Phytobia betulivora

Phytobia betulivora Spencer, 1969

This species could not be included into the IdentifyIt module.

IMPORTANT CHARACTERS (Spencer and Steyskal, 1986)
Wing length: about 4.3 mm. Palpus, frons and antennae reddish orange; humeri dark; costa extending to M1+2.
Male terminalia
Distiphallus with long and thin terminal tubules.
Immature stages
Larval diagnostic characters to distinguish between different Phytobia spp. are not known. In general the larvae are extremely long and slender (up to 3 cm long and 0.5 cm broad) and rather strong mouth hooks with the right mandible being distinctly larger than the left one. The posterior spiracles have three bulbs, which are of nearly equal size.
The puparia are not as slender as the larvae but somewhat longer than those of other Agromyzidae. They have prothoracic horns. The life histories of the Phytobia species are apparently rather uniform and are generally described in the chapter on the Genus Phytobia.

The larva mines near the cambium of twigs and stems. The eggs are deposited into smaller twigs and the emerging larvae mine towards the base of the tree. Depending on the size of the tree the fully grown larvae escape from the tree near the root or above it. Pupation takes place in the soil, the puparia usually can be collected near the base of the stems, in hollowed stems or sometimes in birds' nests on the trees. The life history of the Phytobia species is apparently rather uniform and treated on the higher taxa card of Genus Phytobia.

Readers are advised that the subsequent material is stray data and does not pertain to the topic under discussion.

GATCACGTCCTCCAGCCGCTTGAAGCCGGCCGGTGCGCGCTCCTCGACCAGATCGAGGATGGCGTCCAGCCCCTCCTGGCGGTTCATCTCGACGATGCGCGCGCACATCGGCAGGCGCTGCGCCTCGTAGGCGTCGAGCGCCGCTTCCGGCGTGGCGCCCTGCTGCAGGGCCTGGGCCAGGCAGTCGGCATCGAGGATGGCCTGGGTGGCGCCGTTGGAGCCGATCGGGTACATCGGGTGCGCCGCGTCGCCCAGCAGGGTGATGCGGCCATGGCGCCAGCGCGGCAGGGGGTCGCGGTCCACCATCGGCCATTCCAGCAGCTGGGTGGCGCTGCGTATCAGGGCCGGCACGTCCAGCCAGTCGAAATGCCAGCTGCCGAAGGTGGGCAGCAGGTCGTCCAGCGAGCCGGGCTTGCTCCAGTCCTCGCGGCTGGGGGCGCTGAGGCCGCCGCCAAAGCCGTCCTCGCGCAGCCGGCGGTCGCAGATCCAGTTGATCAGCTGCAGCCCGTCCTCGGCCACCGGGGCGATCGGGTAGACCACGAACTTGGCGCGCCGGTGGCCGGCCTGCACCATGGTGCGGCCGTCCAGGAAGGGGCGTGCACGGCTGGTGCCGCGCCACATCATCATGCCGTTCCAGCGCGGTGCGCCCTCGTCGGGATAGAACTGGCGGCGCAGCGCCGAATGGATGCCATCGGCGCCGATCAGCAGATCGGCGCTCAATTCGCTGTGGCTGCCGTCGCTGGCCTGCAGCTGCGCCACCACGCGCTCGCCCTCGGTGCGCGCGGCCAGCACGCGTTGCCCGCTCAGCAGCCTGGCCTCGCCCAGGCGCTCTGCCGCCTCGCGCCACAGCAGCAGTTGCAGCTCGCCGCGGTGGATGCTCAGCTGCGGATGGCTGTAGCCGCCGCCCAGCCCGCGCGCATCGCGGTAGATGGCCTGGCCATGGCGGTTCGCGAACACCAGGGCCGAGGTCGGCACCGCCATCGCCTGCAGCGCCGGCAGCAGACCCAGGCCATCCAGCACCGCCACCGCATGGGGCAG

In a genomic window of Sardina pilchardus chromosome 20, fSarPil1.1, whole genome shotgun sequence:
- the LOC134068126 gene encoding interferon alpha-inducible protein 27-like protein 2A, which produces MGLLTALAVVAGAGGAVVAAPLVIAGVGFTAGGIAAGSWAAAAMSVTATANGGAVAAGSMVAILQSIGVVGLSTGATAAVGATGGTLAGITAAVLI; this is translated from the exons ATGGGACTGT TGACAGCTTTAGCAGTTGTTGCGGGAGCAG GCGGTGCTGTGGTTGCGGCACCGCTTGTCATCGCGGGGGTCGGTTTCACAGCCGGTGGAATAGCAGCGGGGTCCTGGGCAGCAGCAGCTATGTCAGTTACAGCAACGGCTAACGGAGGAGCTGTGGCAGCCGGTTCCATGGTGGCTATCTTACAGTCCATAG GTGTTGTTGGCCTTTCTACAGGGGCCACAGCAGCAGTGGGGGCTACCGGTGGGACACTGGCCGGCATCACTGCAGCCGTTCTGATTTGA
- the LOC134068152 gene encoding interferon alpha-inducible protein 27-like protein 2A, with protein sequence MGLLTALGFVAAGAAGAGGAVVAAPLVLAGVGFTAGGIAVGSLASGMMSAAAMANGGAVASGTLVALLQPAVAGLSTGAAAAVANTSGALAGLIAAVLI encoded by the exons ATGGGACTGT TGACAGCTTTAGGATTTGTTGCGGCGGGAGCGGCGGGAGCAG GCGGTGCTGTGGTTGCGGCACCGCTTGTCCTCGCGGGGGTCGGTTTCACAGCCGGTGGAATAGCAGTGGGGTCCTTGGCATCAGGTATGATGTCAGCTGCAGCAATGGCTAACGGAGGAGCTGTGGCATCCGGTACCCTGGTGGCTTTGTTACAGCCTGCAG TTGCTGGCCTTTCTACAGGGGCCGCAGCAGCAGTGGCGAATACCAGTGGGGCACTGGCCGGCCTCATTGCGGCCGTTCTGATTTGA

Betula nigra L. (river birch).

USA and Canada.

Larval feeding causes the so-called pith flecks in the wood of the respective host trees (fig. Tschirnhaus), which can affect stability and reduce the aesthetical and commercial value of the wood. Sometimes it is also reported that the vigor of infested young trees can be reduced in nurseries (see Genus Phytobia).